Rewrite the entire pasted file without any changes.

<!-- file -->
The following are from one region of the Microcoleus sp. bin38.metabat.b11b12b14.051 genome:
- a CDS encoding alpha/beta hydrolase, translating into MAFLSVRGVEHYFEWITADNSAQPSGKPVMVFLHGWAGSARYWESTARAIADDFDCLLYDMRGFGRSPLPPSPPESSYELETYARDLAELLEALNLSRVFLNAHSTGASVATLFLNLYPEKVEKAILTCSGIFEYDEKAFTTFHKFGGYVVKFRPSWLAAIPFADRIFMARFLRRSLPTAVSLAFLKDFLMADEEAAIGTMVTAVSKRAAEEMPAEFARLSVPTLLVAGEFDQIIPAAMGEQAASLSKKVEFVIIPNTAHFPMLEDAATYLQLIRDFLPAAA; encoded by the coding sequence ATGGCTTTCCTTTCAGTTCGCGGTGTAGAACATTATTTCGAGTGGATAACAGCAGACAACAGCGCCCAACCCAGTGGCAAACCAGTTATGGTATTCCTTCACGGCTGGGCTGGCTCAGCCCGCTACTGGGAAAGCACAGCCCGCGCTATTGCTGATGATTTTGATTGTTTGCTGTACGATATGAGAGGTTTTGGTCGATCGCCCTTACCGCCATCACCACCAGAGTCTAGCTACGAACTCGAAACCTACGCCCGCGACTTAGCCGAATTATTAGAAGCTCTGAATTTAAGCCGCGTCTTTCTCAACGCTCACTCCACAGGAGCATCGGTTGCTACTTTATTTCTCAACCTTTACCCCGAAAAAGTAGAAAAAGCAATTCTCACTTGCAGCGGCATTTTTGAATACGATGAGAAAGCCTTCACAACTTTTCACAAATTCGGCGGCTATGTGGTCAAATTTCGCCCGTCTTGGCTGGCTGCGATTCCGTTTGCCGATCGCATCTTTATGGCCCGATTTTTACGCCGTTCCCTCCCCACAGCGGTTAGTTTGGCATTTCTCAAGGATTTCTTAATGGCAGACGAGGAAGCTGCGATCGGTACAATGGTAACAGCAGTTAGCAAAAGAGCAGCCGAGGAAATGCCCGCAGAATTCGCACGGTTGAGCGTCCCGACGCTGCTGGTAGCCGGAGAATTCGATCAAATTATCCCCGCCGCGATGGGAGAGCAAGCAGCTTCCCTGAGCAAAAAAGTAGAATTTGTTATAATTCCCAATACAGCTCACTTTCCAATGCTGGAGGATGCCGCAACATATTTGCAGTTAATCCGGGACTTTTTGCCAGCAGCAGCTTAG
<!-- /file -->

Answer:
The following are from one region of the Microcoleus sp. bin38.metabat.b11b12b14.051 genome:
- a CDS encoding alpha/beta hydrolase, translating into MAFLSVRGVEHYFEWITADNSAQPSGKPVMVFLHGWAGSARYWESTARAIADDFDCLLYDMRGFGRSPLPPSPPESSYELETYARDLAELLEALNLSRVFLNAHSTGASVATLFLNLYPEKVEKAILTCSGIFEYDEKAFTTFHKFGGYVVKFRPSWLAAIPFADRIFMARFLRRSLPTAVSLAFLKDFLMADEEAAIGTMVTAVSKRAAEEMPAEFARLSVPTLLVAGEFDQIIPAAMGEQAASLSKKVEFVIIPNTAHFPMLEDAATYLQLIRDFLPAAA; encoded by the coding sequence ATGGCTTTCCTTTCAGTTCGCGGTGTAGAACATTATTTCGAGTGGATAACAGCAGACAACAGCGCCCAACCCAGTGGCAAACCAGTTATGGTATTCCTTCACGGCTGGGCTGGCTCAGCCCGCTACTGGGAAAGCACAGCCCGCGCTATTGCTGATGATTTTGATTGTTTGCTGTACGATATGAGAGGTTTTGGTCGATCGCCCTTACCGCCATCACCACCAGAGTCTAGCTACGAACTCGAAACCTACGCCCGCGACTTAGCCGAATTATTAGAAGCTCTGAATTTAAGCCGCGTCTTTCTCAACGCTCACTCCACAGGAGCATCGGTTGCTACTTTATTTCTCAACCTTTACCCCGAAAAAGTAGAAAAAGCAATTCTCACTTGCAGCGGCATTTTTGAATACGATGAGAAAGCCTTCACAACTTTTCACAAATTCGGCGGCTATGTGGTCAAATTTCGCCCGTCTTGGCTGGCTGCGATTCCGTTTGCCGATCGCATCTTTATGGCCCGATTTTTACGCCGTTCCCTCCCCACAGCGGTTAGTTTGGCATTTCTCAAGGATTTCTTAATGGCAGACGAGGAAGCTGCGATCGGTACAATGGTAACAGCAGTTAGCAAAAGAGCAGCCGAGGAAATGCCCGCAGAATTCGCACGGTTGAGCGTCCCGACGCTGCTGGTAGCCGGAGAATTCGATCAAATTATCCCCGCCGCGATGGGAGAGCAAGCAGCTTCCCTGAGCAAAAAAGTAGAATTTGTTATAATTCCCAATACAGCTCACTTTCCAATGCTGGAGGATGCCGCAACATATTTGCAGTTAATCCGGGACTTTTTGCCAGCAGCAGCTTAG